Second Evasion

That animal is distinguished from rational cannot be deduced from the inability of the intellect to discern that the principle of feeling is the principle of reasoning. Thus, a countryman knows someone to be a man whom he does not know to be a rational animal, and yet man is not distinguished from rational animal.

Answer to the Second Evasion

The antecedent is distinguished: it is denied that that countryman does not know the man to be a rational animal as to the conceived reality; it is granted that he does as to the words, i. e., that he does not know what “rational animal” means. Indeed, if anyone asked the countryman whether a man can feel and understand, he will answer “yes”, and he will answer that by knowing someone to be a man, he can know whether that man can feel and understand. If he does not know this, he does not know what it is to be a rational animal; indeed he does not even know what it is to be a man except as to the word and according to the shape or to certain external signs, as a wolf and a dog do not know what it is to be a man when the wolf flees and the dog approaches to his master.

SECOND PROOF OF THOMISTIC OBJECTIVE DISTINCTIONS

Let us take the intellectual act of asserting, “Man as an animal is a principle of feeling”. What does this proposition mean? The Nominalist may answer: it means that man as compared to sensitive operations is an animal. in the contrary sense, first, that comparison is an act of the intellect, but the act that constructs that proposition does not reflect on itself. in the contrary sense, secondly, in all other reduplicative propositions, such as “the sun by being bright expels darkness”, it is not themselves that those acts reflect upon and reduplicate, but something intrinsic to the object. Therefore, it would be entirely gratuitous to state that the intellectual act reduplicates itself here. in the contrary sense, thirdly and principally, in that proposition only the virtue of feeling is reduplicated, but the act of the intellect in no way is the principle or virtue of feeling. The conclusion of this is patent.

THIRD AND PRINCIPAL PROOF
OF THOMISTIC OBJECTIVE DISTINCTIONS 

Every distinction, according to Nominalists, consists in acts, therefore since the act representing animal is really distinguished from the act representing rational, the distinction is either none or real, since the complex resulting from the whole man and the intellectual act comparing him to sensitive operations is really distinguished from the complex resulting from the same whole man and another intellectual act comparing him to intellectual operations. But the man is always the same in either complex, therefore either animal is not at all distinguished from rational, or it is distinguished really; even as one hand is distinguished from another in which the same soul is given, so is this same man under two really distinct acts.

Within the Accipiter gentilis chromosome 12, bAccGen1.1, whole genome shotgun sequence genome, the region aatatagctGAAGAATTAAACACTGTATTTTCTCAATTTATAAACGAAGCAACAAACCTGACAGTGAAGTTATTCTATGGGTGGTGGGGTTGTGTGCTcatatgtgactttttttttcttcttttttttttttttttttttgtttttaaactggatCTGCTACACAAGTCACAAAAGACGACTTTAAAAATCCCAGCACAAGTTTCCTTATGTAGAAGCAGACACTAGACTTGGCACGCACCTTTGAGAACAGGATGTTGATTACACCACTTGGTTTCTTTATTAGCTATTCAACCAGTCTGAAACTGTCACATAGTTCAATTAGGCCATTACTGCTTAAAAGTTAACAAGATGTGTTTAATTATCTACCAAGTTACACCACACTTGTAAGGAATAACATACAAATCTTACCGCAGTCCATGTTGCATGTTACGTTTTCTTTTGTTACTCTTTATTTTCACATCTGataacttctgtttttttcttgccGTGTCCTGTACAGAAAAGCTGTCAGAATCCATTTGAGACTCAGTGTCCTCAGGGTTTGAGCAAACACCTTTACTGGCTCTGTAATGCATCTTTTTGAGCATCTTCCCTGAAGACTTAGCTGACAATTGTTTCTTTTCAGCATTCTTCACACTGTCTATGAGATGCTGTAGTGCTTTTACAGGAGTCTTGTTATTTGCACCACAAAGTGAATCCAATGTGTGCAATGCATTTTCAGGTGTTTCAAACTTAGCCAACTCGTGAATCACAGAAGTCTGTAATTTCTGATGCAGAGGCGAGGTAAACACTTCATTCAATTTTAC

SAINT THOMAS UPHELD OBJECTIVE DISTINCTIONS

“Abstraction by the intellect is twofold—when the universal is abstracted from the particular, as animal abstracted from man; and when the form is abstracted from the matter, as the form of a circle is abstracted by the intellect from any sensible matter. The difference between these two abstractions consists in the fact that in the abstraction of the universal from the particular, that from which the abstraction is made does not remain; for when the difference of rationality is removed from man, the man no longer remains in the intellect, but animal alone remains”. (Summa th. I, 40, 3 co.)

ANALYSIS OF OBJECTIVE DISTINCTIONS

Prior to the operation of the intellect, prior to the distinguishing act, there was in the object no actual distinction, but only an aptitudinal or fundamental one, or, as others call it, virtual, and the intellect with its shrewdness separates and divides these really identified predicates, so that, when one of them is represented or known, the other is not represented and accordingly behaves as if it were fundamentally absent from the object, not indeed by a negative separation—that is, denying rational to be united with animal, for this would be false—but by a prescinding separation, i. e., by knowing animal without any mention of rational being made by that intellectual act. Therefore, this conclusion is grounded in two factors: the fertility of the object and the subtility of the intellect. This is explained as follows.

First Remark

The more excellent a thing is, the more perfections it contains, which are identified really in it but scattered in other things.

Second Remark

The act of the intellect contains two ratios: that of a physical form and that of an intentional form. As a physical quality it is intrinsic to the subject; as an intentional quality it is directed into the object. As physical it inheres; as intentional it represents. As physical, it exacts a subject proportional to itself, namely spiritual, vital, etc.; as intentional it exacts no proportion with the object, but is equally and indiscriminately directed to a body, a spirit, a substance, an accident, a created being, the uncreated being, being, not being, everything. Finally, inasmuch as the quality is physical, it has a determined sphere and is circumscribed by certain boundaries and limits; but inasmuch as it is intentional, it is contained by no limits and is bound by no circumstances of place and time, but represents as well an absent object as a present one, as well a past as a future one, indeed what neither is nor can be.